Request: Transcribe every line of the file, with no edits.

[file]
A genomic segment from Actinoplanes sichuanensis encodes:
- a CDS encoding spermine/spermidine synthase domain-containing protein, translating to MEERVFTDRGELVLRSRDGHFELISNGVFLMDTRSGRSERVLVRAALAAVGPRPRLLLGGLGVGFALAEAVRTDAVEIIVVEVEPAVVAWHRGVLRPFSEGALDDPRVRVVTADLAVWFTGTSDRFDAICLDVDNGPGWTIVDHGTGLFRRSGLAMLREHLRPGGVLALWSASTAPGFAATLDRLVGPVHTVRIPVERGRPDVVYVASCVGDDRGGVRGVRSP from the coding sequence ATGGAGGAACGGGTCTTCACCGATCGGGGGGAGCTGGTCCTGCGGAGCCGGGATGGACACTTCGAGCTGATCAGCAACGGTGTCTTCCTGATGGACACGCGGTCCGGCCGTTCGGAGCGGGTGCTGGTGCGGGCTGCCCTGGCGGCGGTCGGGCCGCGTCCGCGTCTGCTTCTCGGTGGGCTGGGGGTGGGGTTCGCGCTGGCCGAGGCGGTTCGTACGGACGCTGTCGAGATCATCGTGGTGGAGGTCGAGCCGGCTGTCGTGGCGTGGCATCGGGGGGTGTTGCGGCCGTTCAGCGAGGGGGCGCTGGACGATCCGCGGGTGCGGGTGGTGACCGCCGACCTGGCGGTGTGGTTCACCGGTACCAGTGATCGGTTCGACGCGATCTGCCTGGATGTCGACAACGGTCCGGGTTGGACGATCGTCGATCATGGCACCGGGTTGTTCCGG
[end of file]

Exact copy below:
A genomic segment from Actinoplanes sichuanensis encodes:
- a CDS encoding spermine/spermidine synthase domain-containing protein, translating to MEERVFTDRGELVLRSRDGHFELISNGVFLMDTRSGRSERVLVRAALAAVGPRPRLLLGGLGVGFALAEAVRTDAVEIIVVEVEPAVVAWHRGVLRPFSEGALDDPRVRVVTADLAVWFTGTSDRFDAICLDVDNGPGWTIVDHGTGLFRRSGLAMLREHLRPGGVLALWSASTAPGFAATLDRLVGPVHTVRIPVERGRPDVVYVASCVGDDRGGVRGVRSP from the coding sequence ATGGAGGAACGGGTCTTCACCGATCGGGGGGAGCTGGTCCTGCGGAGCCGGGATGGACACTTCGAGCTGATCAGCAACGGTGTCTTCCTGATGGACACGCGGTCCGGCCGTTCGGAGCGGGTGCTGGTGCGGGCTGCCCTGGCGGCGGTCGGGCCGCGTCCGCGTCTGCTTCTCGGTGGGCTGGGGGTGGGGTTCGCGCTGGCCGAGGCGGTTCGTACGGACGCTGTCGAGATCATCGTGGTGGAGGTCGAGCCGGCTGTCGTGGCGTGGCATCGGGGGGTGTTGCGGCCGTTCAGCGAGGGGGCGCTGGACGATCCGCGGGTGCGGGTGGTGACCGCCGACCTGGCGGTGTGGTTCACCGGTACCAGTGATCGGTTCGACGCGATCTGCCTGGATGTCGACAACGGTCCGGGTTGGACGATCGTCGATCATGGCACCGGGTTGTTCCGG